As a train enthusiast, I know that trains are a comfortable and enjoyable mode of travel every season of the year. In the winter, there are some winter train rides that are worth doing for the scenery and experience alone – sliding across snow-covered mountaintops, gliding into stations that twinkle after the early nights.
I don’t deny my romance with trains influences my opinion – these trains travel to cold places – but there are some routes that are really special. Here are some snow trains that will leave a lasting impression and keep you feeling warm en route.
Switzerland’s Glacier Express
You cannot talk about fantastic winter train rides without talking about the Glacier Express, Switzerland’s world famous 180 mile, 8 hour train trip that travels through some of the most famous, most beautiful Swiss resort towns. Travel through Zermatt, and St Morirz, over nearly three hundred bridges, and through nearly 100 tunnels. The trains are modern and well equipped, and there’s a dining car, so you can watch the snow capped mountains whiz by while enjoying a light meal (or a three course lunch!).
Some also suggest the Jungfrau Railway as a great winter option, but personally I feel that area is better enjoyed for summer hiking. But any train in Switzerland during the winter is going to be a treat. And the trains are very comfortable, warm, and have regular schedules, which means you can stop anywhere you want pretty easily.
The Flam Railway
Also in Europe, the Flam Railway in Europe couldn’t be more different to the Glacier Express, but it’s just as breathtaking. This trip takes you through the world’s longest fjord – Sognefjord – and the amazing 3,000 foot drop in altitude that you make during the trip means you’ll see many different aspects of the winter landscape in Norway.
The railway is part of the “Norway in a Nutshell” tours which have been wildly popular in recent years, and will be decidedly less crowded in winter. (The downside is that there are fewer amenities en route in winter.) Bundle up, and don’t hesitate to explore some of the great year-round attractions in Bergen or take an onward train to Oslo.
How do trains run in winter over snow-covered tracks? It depends on the type of train engine, but many come equipped with snow blowers. There are also specialized train cars called “snow pushers” that can clear high-trafficked tracks of heavy snowfall.
VIA Rail’s The Canadian
Can’t make it to Europe? Great winter trains are not far from home; when it comes to winter, there aren’t many places on earth that do it better than Canada, and as far as fantastic winter trains go, you’ll be spoiled for choice! Routes include the Toronto – Vancouver route, or the shorter Jasper Prince Rupert, or the quick and easy Victoria Courtenay, which means that whether you’re looking for a winter train ride that spans several days, or a quick trip that you can complete in a matter of hours, the VIA service has you covered.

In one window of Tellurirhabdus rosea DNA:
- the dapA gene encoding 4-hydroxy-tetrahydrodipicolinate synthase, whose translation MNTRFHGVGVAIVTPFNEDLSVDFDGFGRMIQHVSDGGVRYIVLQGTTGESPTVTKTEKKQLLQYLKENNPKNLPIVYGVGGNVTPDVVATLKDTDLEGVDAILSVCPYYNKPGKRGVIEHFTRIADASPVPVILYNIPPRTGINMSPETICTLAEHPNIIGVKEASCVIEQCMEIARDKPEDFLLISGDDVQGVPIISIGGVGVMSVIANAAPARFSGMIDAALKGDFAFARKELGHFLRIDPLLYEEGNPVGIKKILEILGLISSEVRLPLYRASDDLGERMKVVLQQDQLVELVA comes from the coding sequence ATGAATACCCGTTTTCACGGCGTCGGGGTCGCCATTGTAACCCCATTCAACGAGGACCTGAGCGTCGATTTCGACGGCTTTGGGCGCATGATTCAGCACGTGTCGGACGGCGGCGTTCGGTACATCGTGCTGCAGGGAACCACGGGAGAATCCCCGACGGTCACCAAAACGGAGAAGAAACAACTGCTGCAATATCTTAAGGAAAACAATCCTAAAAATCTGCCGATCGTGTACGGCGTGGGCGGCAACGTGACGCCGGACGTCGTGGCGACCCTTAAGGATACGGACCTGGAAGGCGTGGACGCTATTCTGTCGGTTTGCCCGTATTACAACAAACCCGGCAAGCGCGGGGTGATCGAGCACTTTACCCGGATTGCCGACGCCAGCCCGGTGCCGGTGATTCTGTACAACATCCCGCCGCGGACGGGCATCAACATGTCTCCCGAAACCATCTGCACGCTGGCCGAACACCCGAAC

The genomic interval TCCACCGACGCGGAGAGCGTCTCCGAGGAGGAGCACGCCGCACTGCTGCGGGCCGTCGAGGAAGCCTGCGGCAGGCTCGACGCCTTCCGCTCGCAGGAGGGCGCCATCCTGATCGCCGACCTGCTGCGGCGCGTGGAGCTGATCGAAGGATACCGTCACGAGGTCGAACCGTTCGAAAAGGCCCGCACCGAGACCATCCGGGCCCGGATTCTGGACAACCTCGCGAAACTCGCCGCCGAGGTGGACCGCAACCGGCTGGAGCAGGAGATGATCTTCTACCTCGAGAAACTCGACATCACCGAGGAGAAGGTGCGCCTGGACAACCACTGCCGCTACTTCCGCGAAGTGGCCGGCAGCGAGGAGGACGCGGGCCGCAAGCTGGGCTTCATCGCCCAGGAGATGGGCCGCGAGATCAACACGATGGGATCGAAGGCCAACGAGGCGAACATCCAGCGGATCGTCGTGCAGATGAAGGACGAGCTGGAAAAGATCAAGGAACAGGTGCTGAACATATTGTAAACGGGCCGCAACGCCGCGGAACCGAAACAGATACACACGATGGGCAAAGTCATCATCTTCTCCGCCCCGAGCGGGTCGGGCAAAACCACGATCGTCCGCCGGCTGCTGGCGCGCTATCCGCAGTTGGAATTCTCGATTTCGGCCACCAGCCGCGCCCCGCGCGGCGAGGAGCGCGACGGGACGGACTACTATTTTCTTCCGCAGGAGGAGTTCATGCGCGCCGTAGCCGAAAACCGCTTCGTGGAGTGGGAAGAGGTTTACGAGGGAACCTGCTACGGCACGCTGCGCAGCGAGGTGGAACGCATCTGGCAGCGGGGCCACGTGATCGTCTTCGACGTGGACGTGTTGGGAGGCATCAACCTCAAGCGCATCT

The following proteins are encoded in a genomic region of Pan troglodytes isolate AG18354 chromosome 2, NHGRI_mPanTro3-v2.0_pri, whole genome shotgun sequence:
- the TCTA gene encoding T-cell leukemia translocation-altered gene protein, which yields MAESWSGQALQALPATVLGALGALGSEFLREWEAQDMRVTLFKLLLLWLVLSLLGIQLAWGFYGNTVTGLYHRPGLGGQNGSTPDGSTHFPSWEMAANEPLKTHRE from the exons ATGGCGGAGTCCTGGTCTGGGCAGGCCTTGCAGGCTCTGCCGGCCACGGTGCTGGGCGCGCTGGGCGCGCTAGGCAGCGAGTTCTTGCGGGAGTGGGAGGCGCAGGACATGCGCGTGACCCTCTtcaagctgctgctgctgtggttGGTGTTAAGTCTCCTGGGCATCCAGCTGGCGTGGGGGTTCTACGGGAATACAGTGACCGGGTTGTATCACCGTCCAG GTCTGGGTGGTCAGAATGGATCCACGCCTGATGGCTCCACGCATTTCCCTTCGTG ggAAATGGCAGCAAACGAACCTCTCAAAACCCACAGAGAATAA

For the true winter train ride enthusiasts, the Canadian route from Toronto to Vancouver is the best choice – the food is possibly the best you can get on a train in North America, and VIA been spending quite a sum to upgrade these cars for value luxury. This trip will take you through the most scenic areas of Canada. You’ll travel through snow dusted forests, through mountains, over frozen rivers, and past sparkling frozen lakes.
The Durango and Silverton Narrow Gauge Railroad
If you want to combine history with one of the world’s best winter train rides, then the Durango and Silverton Narrow Gauge Railroad train is perfect for you. The historic steam train travels 26 miles through the winter wonderland surrounding the Animas River. The trains run through woods, over rivers and more.
You can also combine your siteseeing from aboard the luxuriously appointed train with adventure activities like snowmobile exploration. Their top-notch “Presidental Class” is not available in winter, but don’t fret in upgrading to First Class so you can enjoy the comfortable Alamoa Parlor Car.
The Alaska Aurora
While Alaska’s winters mean short days and long cold nights, there’s no shortage of great experiences in winter. Many say Fairbanks is best enjoyed in winter (though most say this with a shiver). Fairbanks is also a great place to start/end your rail journey, because of the opportunities to view the Aurora borealis. There’s also the world famous Ice Museum – though perhaps you’d rather enjoy the Chena Hot Springs as a little bit of luxury at a higher temperature.
As for the trains themselves, two popular options are The Aurora (3 nights) and the Article Circle Adventure (5 nights). These trains are still on my bucket list so I’m going to have to try both before deciding which is best! You can choose to ride the rails round-trip or just take the train one way and fly back for a quicker trip. All the way you’re guaranteed great snowy views, and stellar sunrises/sunsets – even if the sun goes down at 2 in the afternoon!
There are many other winter train rides out there that offer beautiful views, comfort and luxury – so don’t forget to consider a scenic jaunt on your next trip. While it might be cold outside, there’s nothing like hearing the click-clack of a train heading down the rails, the sounds gently muffled by piles of snow on either side.
Fhoto Credits via Flickr CC: KevinPoh, shannonkringen, Martin Cathrae, Colorado Trips, kla4067